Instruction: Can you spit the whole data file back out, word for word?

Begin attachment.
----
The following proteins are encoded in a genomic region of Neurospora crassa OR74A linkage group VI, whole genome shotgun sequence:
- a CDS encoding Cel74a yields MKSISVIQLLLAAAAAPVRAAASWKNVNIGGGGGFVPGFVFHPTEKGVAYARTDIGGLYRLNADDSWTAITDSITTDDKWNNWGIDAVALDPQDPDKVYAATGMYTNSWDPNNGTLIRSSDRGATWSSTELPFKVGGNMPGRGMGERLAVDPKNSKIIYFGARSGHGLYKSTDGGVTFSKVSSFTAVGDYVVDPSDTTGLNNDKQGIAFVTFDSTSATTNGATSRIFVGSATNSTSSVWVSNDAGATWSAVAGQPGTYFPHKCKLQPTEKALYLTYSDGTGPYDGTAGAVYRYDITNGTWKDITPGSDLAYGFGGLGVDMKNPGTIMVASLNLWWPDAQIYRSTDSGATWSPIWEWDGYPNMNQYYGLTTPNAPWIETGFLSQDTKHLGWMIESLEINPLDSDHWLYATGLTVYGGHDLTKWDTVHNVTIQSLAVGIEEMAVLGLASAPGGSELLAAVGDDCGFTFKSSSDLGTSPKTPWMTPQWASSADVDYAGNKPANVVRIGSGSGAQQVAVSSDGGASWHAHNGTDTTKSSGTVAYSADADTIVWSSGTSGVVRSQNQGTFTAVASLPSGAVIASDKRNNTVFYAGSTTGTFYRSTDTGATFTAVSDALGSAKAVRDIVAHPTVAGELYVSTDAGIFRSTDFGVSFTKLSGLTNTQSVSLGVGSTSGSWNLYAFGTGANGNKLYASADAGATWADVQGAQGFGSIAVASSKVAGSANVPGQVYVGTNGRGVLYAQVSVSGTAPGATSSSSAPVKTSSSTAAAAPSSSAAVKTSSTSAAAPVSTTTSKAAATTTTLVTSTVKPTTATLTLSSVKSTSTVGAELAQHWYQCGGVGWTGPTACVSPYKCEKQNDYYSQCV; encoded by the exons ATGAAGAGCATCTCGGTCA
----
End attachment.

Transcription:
The following proteins are encoded in a genomic region of Neurospora crassa OR74A linkage group VI, whole genome shotgun sequence:
- a CDS encoding Cel74a yields MKSISVIQLLLAAAAAPVRAAASWKNVNIGGGGGFVPGFVFHPTEKGVAYARTDIGGLYRLNADDSWTAITDSITTDDKWNNWGIDAVALDPQDPDKVYAATGMYTNSWDPNNGTLIRSSDRGATWSSTELPFKVGGNMPGRGMGERLAVDPKNSKIIYFGARSGHGLYKSTDGGVTFSKVSSFTAVGDYVVDPSDTTGLNNDKQGIAFVTFDSTSATTNGATSRIFVGSATNSTSSVWVSNDAGATWSAVAGQPGTYFPHKCKLQPTEKALYLTYSDGTGPYDGTAGAVYRYDITNGTWKDITPGSDLAYGFGGLGVDMKNPGTIMVASLNLWWPDAQIYRSTDSGATWSPIWEWDGYPNMNQYYGLTTPNAPWIETGFLSQDTKHLGWMIESLEINPLDSDHWLYATGLTVYGGHDLTKWDTVHNVTIQSLAVGIEEMAVLGLASAPGGSELLAAVGDDCGFTFKSSSDLGTSPKTPWMTPQWASSADVDYAGNKPANVVRIGSGSGAQQVAVSSDGGASWHAHNGTDTTKSSGTVAYSADADTIVWSSGTSGVVRSQNQGTFTAVASLPSGAVIASDKRNNTVFYAGSTTGTFYRSTDTGATFTAVSDALGSAKAVRDIVAHPTVAGELYVSTDAGIFRSTDFGVSFTKLSGLTNTQSVSLGVGSTSGSWNLYAFGTGANGNKLYASADAGATWADVQGAQGFGSIAVASSKVAGSANVPGQVYVGTNGRGVLYAQVSVSGTAPGATSSSSAPVKTSSSTAAAAPSSSAAVKTSSTSAAAPVSTTTSKAAATTTTLVTSTVKPTTATLTLSSVKSTSTVGAELAQHWYQCGGVGWTGPTACVSPYKCEKQNDYYSQCV; encoded by the exons ATGAAGAGCATCTCGGTCA